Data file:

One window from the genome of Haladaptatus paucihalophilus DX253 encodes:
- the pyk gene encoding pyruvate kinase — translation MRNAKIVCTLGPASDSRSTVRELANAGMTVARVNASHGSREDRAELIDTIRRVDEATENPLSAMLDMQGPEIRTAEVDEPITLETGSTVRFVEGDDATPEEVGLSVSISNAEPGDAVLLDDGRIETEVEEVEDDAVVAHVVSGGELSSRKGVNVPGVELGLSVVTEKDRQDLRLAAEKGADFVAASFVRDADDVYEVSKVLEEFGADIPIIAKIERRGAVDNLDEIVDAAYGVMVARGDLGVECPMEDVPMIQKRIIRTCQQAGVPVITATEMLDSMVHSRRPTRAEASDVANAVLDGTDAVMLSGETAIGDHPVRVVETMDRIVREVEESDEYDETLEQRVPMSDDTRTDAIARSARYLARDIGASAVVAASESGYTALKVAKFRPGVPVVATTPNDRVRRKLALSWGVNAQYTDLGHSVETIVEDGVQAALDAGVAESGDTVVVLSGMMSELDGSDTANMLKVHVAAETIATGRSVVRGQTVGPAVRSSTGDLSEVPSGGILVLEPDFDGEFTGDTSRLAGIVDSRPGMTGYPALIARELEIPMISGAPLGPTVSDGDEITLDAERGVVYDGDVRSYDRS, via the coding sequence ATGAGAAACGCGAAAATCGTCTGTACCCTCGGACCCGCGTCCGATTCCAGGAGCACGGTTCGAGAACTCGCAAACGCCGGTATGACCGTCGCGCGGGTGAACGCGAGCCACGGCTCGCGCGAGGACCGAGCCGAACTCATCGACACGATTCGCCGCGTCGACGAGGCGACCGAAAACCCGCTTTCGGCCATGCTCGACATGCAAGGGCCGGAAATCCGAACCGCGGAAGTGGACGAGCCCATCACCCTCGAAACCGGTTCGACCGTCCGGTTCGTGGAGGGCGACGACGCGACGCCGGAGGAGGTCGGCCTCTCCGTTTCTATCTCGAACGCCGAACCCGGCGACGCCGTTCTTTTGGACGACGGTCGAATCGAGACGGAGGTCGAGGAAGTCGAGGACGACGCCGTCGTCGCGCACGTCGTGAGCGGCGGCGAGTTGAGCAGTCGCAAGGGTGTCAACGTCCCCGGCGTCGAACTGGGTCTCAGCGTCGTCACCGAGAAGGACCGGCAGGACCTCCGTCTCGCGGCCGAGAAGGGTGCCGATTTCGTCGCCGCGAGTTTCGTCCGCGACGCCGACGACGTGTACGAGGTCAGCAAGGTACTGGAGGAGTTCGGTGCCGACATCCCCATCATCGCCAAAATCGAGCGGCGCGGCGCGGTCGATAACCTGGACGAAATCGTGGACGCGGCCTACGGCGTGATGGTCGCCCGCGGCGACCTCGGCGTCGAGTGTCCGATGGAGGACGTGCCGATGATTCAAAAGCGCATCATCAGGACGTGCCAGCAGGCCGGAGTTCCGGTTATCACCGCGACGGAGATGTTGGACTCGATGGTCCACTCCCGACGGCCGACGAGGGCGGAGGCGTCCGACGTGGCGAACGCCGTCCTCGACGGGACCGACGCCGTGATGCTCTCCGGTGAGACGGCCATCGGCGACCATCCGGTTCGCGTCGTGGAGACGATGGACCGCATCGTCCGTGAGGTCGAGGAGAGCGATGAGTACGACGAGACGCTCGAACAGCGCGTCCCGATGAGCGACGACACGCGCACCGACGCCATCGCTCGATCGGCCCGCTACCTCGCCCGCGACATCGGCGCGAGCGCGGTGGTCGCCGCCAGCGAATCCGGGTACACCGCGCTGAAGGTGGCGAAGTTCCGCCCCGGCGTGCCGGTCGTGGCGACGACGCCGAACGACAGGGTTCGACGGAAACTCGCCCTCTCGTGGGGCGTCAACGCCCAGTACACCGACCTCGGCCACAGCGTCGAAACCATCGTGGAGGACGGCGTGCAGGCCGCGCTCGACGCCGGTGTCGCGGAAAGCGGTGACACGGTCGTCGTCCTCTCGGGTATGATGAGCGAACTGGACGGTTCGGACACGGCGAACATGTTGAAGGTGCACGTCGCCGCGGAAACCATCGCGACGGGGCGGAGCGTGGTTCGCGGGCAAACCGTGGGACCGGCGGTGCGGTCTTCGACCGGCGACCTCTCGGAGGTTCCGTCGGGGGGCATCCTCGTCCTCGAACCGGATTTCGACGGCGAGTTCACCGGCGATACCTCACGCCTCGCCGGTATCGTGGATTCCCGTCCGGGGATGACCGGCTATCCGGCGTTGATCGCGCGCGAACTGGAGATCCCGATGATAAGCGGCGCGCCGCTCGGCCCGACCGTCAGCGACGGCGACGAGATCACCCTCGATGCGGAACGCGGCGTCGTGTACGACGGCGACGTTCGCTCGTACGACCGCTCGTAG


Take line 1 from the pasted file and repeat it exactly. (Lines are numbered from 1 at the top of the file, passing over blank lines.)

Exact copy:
One window from the genome of Haladaptatus paucihalophilus DX253 encodes: